SPRINGFIELD – Memorial Day weekend is the unofficial kickoff to the summer boating season, and the Illinois Department of Natural Resources and Illinois Conservation Police are urging people to wear life jackets anytime they’re on the water and to only operate boats while sober.

National Safe Boating Week is May 18-24, the week leading up to the Memorial Day holiday weekend, to raise awareness of boating safety.

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“Life jackets save lives, and the best thing you can do for your friends and loved ones is insist they wear a life jacket anytime they’re in or near the water,” said Illinois Conservation Police Lt. Curt Lewis, the state’s boating law administrator. “The best life jacket is the one you wear, whether you’re on a fishing boat, a pontoon, a canoe, a personal watercraft, or a paddleboard.”

In 2023, there were 70 reportable boating accidents on Illinois waters, resulting in 12 fatalities and 37 injuries, according to statistics compiled by the Illinois Conservation Police. Of the 12 fatalities, eight who died were not wearing life jackets or vests.

Prior years’ statistics:

  • 2022: 52 boating accidents with 6 fatalities and 40 injuries
  • 2021: 93 boating accidents with 16 fatalities and 28 injuries
  • 2020: 81 boating accidents with 21 fatalities and 36 injuries
  • 2019: 72 boating accidents with 14 fatalities and 42 injuries

(Annual boating accident statistics are compiled based on the federal fiscal year Oct. 1 through Sept. 30.)

Statistics show most boating accidents occur between noon and 6 p.m. on Saturdays and Sundays between June and August. Conditions are usually clear with good visibility, light winds, and calm water. Most accidents involve operators between the ages of 20 and 40 who have more than 100 hours of boating experience but little or no classroom boating safety instruction. They also usually involve open motorboats cruising in a careless or reckless manner, culminating in a collision with another boat.

IDNR offers free boating safety courses that provide a review of boating laws and regulations, as well as instruction on the safe and attentive operation of watercraft. The department encourages boaters of all ages to take a safety course. Anyone born on or after Jan. 1, 1998, must pass a course and have a valid Boating Safety Certificate to operate a motorboat (with over 10 horsepower). State law also requires boating safety education for people ages 12 to 17 to operate a motorboat.

“With boating season upon us, everyone who heads out to enjoy Illinois’ beautiful lakes and waterways should make safety their first priority,” said Cody Gray, safety education program administrator for IDNR. “IDNR’s mandatory boating safety classes are free, and what you learn may just save someone's life.”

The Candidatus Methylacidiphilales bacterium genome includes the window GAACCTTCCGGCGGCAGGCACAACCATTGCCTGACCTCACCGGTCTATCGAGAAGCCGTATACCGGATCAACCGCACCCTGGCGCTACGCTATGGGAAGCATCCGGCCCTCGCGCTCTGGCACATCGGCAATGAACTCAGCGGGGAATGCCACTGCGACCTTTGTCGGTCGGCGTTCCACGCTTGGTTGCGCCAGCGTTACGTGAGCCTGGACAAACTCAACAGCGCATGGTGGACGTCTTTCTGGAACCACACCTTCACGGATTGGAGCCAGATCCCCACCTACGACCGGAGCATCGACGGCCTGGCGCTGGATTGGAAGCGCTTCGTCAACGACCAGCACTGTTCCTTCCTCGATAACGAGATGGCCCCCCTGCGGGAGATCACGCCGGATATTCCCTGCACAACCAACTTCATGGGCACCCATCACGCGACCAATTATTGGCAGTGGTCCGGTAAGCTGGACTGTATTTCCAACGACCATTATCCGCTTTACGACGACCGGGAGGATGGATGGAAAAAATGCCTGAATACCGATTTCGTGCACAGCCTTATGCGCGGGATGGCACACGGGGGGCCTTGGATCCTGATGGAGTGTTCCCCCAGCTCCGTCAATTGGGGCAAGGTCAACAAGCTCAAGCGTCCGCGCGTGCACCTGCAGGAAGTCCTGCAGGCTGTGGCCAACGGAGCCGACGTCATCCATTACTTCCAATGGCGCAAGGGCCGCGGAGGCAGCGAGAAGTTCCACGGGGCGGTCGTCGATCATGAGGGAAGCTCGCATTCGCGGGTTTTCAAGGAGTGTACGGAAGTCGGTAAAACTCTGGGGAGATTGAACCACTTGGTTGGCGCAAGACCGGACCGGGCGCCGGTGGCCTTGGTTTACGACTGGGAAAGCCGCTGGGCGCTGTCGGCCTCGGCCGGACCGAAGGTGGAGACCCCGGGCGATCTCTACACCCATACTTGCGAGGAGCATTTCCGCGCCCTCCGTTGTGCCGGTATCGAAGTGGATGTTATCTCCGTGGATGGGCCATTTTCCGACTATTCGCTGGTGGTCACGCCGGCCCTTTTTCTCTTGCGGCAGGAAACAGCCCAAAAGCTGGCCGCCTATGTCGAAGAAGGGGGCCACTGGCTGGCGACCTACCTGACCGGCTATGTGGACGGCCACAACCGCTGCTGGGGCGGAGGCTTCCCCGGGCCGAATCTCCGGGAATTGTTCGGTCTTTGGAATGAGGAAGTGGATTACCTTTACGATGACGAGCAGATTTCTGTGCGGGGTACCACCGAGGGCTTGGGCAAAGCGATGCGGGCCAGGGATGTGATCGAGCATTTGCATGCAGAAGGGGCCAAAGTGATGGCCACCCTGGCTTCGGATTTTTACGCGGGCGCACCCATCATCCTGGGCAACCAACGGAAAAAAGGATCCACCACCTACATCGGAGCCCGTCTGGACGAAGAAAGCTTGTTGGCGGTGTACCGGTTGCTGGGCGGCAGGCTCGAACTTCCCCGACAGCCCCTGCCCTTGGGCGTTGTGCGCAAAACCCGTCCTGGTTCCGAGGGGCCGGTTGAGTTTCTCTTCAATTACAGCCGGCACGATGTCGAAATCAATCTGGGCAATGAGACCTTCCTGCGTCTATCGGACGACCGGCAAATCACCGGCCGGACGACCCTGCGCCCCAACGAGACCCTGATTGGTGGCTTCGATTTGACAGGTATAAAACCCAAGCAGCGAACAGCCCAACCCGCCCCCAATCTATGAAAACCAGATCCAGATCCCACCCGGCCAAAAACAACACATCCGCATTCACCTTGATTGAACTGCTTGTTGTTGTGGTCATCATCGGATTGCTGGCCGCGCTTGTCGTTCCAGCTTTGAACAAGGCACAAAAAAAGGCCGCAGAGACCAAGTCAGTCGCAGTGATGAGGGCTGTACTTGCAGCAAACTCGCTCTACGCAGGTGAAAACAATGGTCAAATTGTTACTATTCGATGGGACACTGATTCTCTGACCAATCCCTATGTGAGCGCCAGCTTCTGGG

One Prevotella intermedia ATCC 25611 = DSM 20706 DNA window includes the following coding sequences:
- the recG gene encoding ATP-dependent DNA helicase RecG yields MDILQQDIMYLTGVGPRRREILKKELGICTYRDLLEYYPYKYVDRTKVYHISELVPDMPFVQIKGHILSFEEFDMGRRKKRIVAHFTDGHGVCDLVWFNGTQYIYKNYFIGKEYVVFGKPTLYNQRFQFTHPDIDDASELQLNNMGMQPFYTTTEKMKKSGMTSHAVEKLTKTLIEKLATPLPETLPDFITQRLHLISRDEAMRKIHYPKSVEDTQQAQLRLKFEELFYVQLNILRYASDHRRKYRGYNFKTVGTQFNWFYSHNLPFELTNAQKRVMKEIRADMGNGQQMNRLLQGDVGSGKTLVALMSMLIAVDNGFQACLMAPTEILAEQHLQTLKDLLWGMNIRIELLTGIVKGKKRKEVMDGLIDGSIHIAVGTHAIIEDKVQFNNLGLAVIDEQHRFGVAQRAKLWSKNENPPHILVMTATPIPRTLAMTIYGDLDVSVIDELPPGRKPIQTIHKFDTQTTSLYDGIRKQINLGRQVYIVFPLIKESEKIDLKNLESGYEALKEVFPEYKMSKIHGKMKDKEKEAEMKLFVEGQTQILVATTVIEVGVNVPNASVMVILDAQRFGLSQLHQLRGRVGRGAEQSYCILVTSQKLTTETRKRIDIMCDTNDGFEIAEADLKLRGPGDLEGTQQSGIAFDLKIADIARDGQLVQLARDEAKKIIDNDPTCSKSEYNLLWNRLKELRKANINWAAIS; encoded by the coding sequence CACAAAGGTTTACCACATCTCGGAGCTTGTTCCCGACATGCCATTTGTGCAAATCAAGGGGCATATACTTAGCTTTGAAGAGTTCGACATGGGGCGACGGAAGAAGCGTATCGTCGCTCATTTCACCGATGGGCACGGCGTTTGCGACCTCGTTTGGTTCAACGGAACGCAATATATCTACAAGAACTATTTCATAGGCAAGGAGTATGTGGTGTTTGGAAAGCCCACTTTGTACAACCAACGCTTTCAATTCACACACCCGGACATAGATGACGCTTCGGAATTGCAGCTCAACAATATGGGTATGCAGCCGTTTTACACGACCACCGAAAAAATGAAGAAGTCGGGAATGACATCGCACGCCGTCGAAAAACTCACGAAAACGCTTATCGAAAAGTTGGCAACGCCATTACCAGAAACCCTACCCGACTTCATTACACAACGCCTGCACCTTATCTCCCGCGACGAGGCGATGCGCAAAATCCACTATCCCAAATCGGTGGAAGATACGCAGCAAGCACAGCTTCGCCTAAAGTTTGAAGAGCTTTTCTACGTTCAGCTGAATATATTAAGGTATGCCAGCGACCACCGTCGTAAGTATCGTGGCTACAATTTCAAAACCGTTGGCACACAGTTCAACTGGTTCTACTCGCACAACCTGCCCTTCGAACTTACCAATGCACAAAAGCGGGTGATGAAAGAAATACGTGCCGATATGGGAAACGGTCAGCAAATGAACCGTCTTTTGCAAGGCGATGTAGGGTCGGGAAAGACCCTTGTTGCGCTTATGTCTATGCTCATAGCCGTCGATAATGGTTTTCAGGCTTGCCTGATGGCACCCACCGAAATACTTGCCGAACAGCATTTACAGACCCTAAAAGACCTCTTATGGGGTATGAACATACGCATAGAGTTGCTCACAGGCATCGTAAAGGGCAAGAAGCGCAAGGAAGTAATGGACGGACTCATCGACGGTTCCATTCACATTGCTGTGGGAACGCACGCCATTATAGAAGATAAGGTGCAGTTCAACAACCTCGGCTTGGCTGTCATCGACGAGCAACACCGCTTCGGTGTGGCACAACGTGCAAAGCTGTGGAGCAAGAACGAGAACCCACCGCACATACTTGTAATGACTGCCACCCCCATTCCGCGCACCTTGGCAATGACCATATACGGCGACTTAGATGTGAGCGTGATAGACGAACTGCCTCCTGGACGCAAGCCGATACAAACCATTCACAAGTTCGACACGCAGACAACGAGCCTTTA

Free safety courses are taught by volunteer instructors and are available throughout Illinois. Find a schedule of courses online. For a fee, online boating safety courses are also available.

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Avoid boating under the influence

As part of the Illinois Conservation Police boating safety enforcement effort, officers strictly enforce laws regarding operating under the influence (OUI) for boat operators.

Operating a boat under the influence is in some ways riskier than operating a motor vehicle under the influence, Lewis said. On waterways, there are no lane markers, boats have no seatbelts, and there is little protection for occupants should a collision occur.

In 2023, Illinois Conservation Police officers arrested 72 boaters for OUI, an 11% decrease from the previous year. Previous years’ OUI arrests:

  • 2022: 81 boaters
  • 2021: 65 boaters

Two of the 12 boating-related fatalities in Illinois in 2023 involved alcohol or drug impairment.

State law requires life jackets on board

Lewis stressed that wearing a life jacket is the most important action boaters and paddlers can take to ensure their safety and that of others on board.

Illinois law requires that personal floatation devices, or PFDs – which are life jackets or life vests – be available for each person aboard a boat or other watercraft. The law also requires Illinois law requires everyone to wear a PFD while operating a personal watercraft or jet ski.

Under state law, the Boat Registration and Safety Act, no person may operate any watercraft unless an approved and appropriately sized wearable U.S. Coast Guard approved personal flotation device is being properly worn by each person under the age of 13 on the deck of a watercraft or in an open watercraft at all times in which the watercraft is underway. However, this requirement shall not apply to persons who are enclosed in a cabin or below the top deck on a watercraft, on an anchored watercraft that is a platform for swimming or diving, or aboard a charter “passenger for hire” watercraft with a licensed captain.

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